Our all-seeing school bus driver with the flip-up, two-tone shades, and an extra-wide mirror above her head had a ranking system that was distinguishable by the depth and tone of her voice. Sit in rows 1-8, and she was all Care Bears and Holly Hobby. But get to the middle or back of the long yellow diesel dragon, and you were in the zone that had “already been accused.” Whether it was trading homemade cinnamon sticks or making spitball guns out of plastic pen casings and coat hangers, she had a knack for sniffing out trouble just from your choice of seating.
As June approached and the sliding metal windows started clicking open, the number of punch buggy sightings always increased. It was a pre-summer afternoon that I walked home from the bus stop with an arm tenderized by the older and less humanitarian back-of-the-bus kids who seemed to have a psychic ability to predetermine where VW bugs were on every block. Today I see kids playing punch buggy, but it’s more complicated, sort of like art history algebra tag. My nine-year-old daughter, for example, will see a VW and tag her friends saying: “Salsa Red punch buggy convertible, no revenge, group.” Which means – no get backs for the entire group even if you can’t reach them. I know that every generation makes adaptations to old games, but this generation seems to have a punch buggy with the color knowledge of an art student and the reach of Wi-Fi.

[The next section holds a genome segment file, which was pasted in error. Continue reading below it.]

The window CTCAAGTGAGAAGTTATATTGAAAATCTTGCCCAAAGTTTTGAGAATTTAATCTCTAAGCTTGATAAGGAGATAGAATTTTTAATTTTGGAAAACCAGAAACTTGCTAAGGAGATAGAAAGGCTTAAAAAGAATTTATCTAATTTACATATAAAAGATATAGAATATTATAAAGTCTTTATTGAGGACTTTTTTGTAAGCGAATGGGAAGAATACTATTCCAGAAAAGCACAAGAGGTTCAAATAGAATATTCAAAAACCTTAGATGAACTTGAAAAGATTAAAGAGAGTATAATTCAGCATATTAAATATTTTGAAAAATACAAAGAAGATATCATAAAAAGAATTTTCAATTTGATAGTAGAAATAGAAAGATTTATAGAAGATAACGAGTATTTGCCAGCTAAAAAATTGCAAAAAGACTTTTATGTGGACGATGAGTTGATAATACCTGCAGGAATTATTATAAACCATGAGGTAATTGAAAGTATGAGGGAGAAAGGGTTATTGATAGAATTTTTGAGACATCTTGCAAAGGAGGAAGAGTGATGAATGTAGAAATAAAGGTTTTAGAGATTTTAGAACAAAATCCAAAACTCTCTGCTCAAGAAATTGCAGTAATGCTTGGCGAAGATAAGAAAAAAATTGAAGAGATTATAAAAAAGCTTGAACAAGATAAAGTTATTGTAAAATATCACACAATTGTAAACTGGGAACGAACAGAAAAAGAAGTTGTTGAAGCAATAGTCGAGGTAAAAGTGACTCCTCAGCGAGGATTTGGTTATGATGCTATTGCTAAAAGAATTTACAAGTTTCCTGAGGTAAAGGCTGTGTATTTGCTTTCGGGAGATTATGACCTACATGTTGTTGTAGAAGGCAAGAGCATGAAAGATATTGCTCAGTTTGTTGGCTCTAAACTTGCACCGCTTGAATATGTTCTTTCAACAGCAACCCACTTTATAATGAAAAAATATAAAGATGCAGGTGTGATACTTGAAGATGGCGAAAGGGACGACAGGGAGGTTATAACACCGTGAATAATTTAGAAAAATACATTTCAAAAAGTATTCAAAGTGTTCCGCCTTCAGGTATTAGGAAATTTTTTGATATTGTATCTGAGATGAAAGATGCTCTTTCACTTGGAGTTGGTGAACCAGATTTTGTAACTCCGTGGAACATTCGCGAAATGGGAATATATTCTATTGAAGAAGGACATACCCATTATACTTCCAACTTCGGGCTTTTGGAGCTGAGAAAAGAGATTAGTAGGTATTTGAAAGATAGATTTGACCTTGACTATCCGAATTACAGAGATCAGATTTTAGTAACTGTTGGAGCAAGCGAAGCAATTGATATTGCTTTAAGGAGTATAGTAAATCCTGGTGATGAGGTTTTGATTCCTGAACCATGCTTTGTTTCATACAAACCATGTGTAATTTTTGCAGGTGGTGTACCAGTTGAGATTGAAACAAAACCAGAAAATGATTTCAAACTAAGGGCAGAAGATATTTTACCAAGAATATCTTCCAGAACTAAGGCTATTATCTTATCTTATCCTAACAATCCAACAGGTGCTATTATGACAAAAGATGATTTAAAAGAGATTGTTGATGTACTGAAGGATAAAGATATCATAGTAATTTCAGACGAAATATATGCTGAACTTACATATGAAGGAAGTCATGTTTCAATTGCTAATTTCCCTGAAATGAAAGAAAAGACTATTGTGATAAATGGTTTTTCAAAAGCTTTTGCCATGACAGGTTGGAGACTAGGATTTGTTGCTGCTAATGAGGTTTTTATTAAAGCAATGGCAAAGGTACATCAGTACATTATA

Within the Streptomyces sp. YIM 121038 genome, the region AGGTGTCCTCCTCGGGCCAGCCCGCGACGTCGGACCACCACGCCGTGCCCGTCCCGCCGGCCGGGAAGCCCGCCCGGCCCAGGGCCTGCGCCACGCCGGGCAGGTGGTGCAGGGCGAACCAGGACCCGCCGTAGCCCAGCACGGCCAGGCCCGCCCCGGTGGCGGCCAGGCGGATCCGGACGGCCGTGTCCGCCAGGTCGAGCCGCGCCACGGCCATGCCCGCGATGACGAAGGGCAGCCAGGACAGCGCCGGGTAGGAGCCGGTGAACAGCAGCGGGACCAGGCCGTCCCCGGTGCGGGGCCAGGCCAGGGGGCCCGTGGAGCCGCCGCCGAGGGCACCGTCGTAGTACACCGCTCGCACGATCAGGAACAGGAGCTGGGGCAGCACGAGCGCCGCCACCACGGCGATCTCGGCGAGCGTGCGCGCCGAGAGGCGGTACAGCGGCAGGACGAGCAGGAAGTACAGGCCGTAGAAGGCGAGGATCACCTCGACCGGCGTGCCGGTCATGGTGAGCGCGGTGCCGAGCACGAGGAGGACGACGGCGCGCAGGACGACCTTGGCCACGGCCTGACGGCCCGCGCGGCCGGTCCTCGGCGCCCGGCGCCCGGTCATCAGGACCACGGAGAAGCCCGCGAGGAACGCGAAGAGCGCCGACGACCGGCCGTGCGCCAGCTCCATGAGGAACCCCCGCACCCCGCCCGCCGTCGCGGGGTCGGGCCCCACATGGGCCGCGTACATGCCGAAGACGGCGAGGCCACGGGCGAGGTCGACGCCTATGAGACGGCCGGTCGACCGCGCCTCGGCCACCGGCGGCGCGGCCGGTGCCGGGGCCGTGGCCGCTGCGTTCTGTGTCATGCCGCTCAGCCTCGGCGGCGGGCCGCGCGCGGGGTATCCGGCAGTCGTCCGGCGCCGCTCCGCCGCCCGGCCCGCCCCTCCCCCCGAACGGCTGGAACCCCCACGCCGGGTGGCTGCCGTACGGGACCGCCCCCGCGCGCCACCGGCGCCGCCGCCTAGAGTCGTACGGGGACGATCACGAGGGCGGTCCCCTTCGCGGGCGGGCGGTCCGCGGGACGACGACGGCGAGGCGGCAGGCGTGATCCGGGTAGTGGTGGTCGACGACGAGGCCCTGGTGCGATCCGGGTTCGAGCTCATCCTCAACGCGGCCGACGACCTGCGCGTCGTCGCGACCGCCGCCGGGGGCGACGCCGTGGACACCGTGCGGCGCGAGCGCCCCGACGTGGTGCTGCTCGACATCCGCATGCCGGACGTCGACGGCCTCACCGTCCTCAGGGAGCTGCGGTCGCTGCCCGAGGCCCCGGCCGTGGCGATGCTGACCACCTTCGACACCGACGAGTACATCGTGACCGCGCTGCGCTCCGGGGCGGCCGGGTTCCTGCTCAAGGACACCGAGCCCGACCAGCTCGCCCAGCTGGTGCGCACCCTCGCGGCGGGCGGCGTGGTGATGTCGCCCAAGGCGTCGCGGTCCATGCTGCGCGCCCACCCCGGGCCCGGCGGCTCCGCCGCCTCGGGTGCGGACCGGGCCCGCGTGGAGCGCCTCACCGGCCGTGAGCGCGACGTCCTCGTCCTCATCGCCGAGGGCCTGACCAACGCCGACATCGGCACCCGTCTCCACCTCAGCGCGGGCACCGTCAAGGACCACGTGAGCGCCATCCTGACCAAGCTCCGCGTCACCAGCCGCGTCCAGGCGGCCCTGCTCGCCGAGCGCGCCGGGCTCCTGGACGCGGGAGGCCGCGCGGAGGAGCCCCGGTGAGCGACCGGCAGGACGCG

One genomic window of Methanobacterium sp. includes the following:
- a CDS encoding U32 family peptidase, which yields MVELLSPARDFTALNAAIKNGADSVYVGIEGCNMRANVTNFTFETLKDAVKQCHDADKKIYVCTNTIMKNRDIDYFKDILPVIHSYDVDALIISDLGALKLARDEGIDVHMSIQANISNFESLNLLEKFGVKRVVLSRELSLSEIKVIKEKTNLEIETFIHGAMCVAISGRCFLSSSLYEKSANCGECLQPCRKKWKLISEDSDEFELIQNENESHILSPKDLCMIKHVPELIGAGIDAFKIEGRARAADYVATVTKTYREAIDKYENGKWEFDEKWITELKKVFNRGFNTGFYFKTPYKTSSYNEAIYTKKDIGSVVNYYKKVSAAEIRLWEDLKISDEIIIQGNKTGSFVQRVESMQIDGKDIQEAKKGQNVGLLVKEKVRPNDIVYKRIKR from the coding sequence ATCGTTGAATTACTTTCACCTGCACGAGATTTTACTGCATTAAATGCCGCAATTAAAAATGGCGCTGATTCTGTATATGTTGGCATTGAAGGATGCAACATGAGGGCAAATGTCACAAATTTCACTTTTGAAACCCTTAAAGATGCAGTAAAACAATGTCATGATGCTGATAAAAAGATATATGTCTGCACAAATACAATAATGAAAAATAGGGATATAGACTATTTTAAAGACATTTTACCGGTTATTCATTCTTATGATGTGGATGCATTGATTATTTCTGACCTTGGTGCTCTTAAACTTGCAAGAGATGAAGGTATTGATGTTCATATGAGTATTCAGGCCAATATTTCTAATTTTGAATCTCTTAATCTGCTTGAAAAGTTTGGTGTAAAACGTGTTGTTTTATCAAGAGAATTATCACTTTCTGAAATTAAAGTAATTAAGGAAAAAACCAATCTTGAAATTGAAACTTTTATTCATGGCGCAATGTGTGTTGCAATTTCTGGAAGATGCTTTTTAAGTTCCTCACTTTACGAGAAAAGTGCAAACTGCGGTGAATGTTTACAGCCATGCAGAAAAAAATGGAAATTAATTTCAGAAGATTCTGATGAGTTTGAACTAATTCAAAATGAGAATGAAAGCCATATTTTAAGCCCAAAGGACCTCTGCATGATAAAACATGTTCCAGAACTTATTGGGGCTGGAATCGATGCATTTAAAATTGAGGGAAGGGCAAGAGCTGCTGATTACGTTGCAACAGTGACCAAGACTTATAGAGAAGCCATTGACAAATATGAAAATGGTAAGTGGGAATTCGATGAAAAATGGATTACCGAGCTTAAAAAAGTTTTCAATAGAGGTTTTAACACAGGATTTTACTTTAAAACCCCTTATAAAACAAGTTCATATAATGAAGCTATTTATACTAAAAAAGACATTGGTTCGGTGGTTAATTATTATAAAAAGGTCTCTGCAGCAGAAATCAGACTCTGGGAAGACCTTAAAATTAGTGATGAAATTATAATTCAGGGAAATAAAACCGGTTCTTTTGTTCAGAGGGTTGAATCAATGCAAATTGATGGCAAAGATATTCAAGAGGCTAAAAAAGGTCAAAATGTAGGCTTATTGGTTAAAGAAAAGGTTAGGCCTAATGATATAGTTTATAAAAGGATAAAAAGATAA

While modern punch buggy games include Gecko Green or Sunflower Yellow, specific classification has gone in the other direction for blueberries over the years. As a matter of fact, many blueberry packs are mixes of a few varieties so that there is a “blend” in each serving. Why do you get a small tart blue and a sweet blue that is large? It might not just be a difference in when the berry was picked but a different variety as well.
See what’s in your regional mix here. Enjoy and be fruitful!
– Chris Mittelstaedt firstname.lastname@example.org